Thursday, May 22, 2008

Eagles and Idols, Gifts and Glory


I have a proclivity for getting things backwards. Simple things. I know the sage counsel about the cart and the horse and the correct ordering of the same. I know that when it comes to chickens, hatching ought to precede counting. Still, I get things backwards even though I know better.

I know we pray because God is good. But I still make the mistake of thinking that God is good because he hears and answers my prayers.

I’m learning again that the point of “church” is being sent and scattered into the world. But I persist in thinking that it would be great if the world suddenly started coming to church.

My latest foray into backwards thinking has to do with what Scripture calls “spiritual gifts.” The bible is quite clear that gifts are given as God determines and given for the building up of God’s people. Somehow, just beneath the level of my awareness, I started thinking that gifts were given for my sense of fulfillment and even my glory. How did I get this wrong? Maybe a tale of two Wednesdays will shed some light on my error.

On Wednesday of this week I watched with millions of others as David Cook was proclaimed the American Idol for 2008. Seeing Cook win was less interesting to me than seeing the two Davids – along with the other ten – display their talent during the final episode. They are all good. Some of them are very good. Two of them are fantastic and one of them emerged as a remarkable talent.

Funny thing. I remember that early in the season Simon told David Cook that he (Cook) had no charisma. I don’t remember that because of what Cook sang, but because of the word Simon used: Charisma. The word embodies the Greek word for “gift.” Well, he clearly does have a gift and the gift elevated him to the top of the idol heap. Gift and glory seem to go together.

On Wednesday of last week I saw the Eagles in concert. Their performance was extraordinary. By that I don’t mean that the concert was fun (which it was). What I mean is that these musicians demonstrated the talent that allows them to keep doing what they do as they move into their 60s. They’ve been making music for more than 30 years. They’re still at it and they’re still stunning in their craft. Vocally, instrumentally, they seem to keep getting better at what they do. These are gifted people. I walked away from that concert thinking that in my lifetime I’d love to do something that well.

I don’t want to parse the distinctions between a talent and a spiritual gift. I’m simply observing that in a culture of celebrity those who do something well get noticed. Doing something well is a way of getting noticed. Get good grades, make the honor society. Master the instrument, win the contest. As an old saying puts it, “the cream rises to the top.”

And so this culture of celebrity seeps into the church. The large crowds show up to hear the gifted communicators. The truly gifted writers will publish the books and articles. The gifted voices will get the recording contracts and be heard on the radio. Again, even among God’s people, the gift and the glory are linked. The gift leads to glory and the glory points to the presence of the gift.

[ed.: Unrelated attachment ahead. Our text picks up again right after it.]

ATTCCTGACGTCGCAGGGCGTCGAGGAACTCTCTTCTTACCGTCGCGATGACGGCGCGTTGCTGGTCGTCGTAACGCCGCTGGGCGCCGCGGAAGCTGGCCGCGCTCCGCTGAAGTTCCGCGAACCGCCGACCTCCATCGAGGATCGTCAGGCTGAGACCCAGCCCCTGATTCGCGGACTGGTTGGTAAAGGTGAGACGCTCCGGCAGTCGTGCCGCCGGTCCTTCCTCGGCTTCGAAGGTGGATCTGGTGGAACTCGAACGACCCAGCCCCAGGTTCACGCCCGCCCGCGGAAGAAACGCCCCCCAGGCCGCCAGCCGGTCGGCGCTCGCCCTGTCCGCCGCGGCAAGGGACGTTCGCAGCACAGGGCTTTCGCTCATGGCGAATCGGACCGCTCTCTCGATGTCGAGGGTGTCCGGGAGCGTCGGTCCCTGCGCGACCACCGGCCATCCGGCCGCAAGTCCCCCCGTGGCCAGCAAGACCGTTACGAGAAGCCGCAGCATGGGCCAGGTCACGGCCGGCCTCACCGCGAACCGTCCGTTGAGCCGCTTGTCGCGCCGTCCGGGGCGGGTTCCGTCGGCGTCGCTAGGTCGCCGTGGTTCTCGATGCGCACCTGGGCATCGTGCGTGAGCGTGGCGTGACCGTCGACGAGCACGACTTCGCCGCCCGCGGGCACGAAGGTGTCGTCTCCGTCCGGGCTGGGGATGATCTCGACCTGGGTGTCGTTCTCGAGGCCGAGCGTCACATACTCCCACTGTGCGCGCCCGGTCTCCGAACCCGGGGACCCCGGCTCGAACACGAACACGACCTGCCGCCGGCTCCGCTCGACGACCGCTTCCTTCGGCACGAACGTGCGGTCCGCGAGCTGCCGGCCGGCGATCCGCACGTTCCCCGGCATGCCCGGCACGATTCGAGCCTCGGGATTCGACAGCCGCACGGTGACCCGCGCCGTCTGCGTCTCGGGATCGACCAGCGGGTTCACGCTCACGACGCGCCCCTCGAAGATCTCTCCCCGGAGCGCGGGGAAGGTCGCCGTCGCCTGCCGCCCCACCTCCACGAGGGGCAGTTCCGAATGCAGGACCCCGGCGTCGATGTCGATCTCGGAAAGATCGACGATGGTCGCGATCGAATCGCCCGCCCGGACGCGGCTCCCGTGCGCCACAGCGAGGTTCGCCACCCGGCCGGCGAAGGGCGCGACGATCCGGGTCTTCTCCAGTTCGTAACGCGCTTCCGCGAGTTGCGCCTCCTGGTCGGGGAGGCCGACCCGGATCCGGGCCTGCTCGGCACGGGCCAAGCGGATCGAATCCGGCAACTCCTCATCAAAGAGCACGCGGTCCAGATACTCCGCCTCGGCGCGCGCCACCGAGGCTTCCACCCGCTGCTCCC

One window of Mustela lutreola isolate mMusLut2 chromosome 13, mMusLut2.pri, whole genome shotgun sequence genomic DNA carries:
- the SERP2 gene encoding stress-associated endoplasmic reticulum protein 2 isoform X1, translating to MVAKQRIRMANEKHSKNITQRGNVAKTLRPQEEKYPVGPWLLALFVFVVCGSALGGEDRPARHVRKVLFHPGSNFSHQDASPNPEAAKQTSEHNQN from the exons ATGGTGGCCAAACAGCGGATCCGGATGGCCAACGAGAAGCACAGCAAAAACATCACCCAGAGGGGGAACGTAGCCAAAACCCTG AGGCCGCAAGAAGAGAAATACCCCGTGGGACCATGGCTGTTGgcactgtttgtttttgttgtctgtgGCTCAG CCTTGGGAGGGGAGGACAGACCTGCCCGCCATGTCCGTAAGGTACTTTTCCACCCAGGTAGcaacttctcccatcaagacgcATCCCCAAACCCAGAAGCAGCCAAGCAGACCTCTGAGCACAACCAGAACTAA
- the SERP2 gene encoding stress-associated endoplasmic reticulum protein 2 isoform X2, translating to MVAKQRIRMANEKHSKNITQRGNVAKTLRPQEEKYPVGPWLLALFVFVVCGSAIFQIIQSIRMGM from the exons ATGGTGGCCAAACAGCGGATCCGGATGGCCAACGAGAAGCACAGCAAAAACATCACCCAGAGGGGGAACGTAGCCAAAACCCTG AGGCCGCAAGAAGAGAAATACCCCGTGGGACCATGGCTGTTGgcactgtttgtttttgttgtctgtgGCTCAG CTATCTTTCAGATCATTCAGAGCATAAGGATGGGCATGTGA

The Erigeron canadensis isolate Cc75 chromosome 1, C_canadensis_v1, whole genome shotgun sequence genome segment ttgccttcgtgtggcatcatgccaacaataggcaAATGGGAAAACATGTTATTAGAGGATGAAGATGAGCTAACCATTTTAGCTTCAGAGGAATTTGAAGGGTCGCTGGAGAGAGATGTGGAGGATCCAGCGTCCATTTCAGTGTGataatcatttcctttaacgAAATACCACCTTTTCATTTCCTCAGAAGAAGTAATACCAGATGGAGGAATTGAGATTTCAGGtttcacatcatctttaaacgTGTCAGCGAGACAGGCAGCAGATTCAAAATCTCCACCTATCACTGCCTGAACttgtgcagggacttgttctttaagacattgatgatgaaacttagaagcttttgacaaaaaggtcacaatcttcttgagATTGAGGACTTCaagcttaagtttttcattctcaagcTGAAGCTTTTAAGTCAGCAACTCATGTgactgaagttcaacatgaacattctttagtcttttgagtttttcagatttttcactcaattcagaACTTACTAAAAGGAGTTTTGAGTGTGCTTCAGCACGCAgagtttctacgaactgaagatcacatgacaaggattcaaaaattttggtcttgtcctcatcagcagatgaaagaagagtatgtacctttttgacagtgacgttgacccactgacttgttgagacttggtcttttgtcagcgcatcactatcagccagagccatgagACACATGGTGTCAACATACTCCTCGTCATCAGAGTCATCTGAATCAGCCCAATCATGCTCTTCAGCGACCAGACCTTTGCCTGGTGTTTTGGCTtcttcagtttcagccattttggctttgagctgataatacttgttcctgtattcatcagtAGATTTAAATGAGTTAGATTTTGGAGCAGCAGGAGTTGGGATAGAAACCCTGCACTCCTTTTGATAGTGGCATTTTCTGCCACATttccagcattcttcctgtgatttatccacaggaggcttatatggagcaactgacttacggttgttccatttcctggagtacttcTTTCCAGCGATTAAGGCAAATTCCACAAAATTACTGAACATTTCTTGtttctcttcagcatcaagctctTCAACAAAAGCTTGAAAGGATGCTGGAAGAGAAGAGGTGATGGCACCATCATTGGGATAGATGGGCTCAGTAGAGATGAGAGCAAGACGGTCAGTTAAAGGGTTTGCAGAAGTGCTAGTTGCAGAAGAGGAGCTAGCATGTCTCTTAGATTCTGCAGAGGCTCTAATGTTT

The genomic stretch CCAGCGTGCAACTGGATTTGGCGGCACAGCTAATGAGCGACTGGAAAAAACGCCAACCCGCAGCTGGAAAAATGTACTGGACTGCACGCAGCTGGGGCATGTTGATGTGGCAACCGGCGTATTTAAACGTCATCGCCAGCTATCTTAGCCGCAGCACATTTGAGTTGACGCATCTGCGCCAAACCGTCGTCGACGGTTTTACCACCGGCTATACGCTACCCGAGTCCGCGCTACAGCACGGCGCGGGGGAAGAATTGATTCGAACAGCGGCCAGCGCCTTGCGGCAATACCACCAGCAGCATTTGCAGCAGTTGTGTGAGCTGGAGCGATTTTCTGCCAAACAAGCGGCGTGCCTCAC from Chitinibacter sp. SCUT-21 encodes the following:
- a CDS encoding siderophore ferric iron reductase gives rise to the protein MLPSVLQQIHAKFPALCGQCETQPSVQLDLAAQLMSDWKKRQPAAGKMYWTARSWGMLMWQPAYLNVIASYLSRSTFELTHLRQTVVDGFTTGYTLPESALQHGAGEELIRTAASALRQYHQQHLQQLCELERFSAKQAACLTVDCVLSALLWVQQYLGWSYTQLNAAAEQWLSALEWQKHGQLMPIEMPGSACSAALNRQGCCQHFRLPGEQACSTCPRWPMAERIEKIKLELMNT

Our culture of celebrity makes this possible, but there’s a problem. It’s backwards. Biblically informed thinking understands that no one receives a gift as a launching pad to public acclaim. If there’s any glory to be had at all it belongs to the giver of the gift. Gifts deflect attention to the God who gives all good things; gifts don’t draw attention. The truly gifted have every reason to be truly humble. Whatever they possess wasn’t deserved or earned. And it wasn’t given for their sake. The gift belongs to the people of God.

Here’s the tension we live with. To serve God and God’s people well means doing the work required to hone our craft. Involving God in whatever we do isn’t permission to coast. We must develop the gift we’ve been given. Paul told Timothy to fan it into a flame, to take the flickering gift that God had placed in his life and blow on it until it burns bright. If Eagles and Idols are willing to work that hard, so should those who serve the church.

And yet, be ever vigilant against the craving for approval and applause. This is hard. When we do something well we’ll want others to notice, and sometimes they will. That makes the need for vigilance even more urgent. The praise of people who notice the gift is addictive.

To be truly gifted is to be truly humble. We can work at the gift. We pray for the humility.

1 comment:

Robin & Casey said...

You are such a good writer! I am also catching up on old posts so congrats to Marnie too - that is great! And I will gladly accept your parenting advice anyday.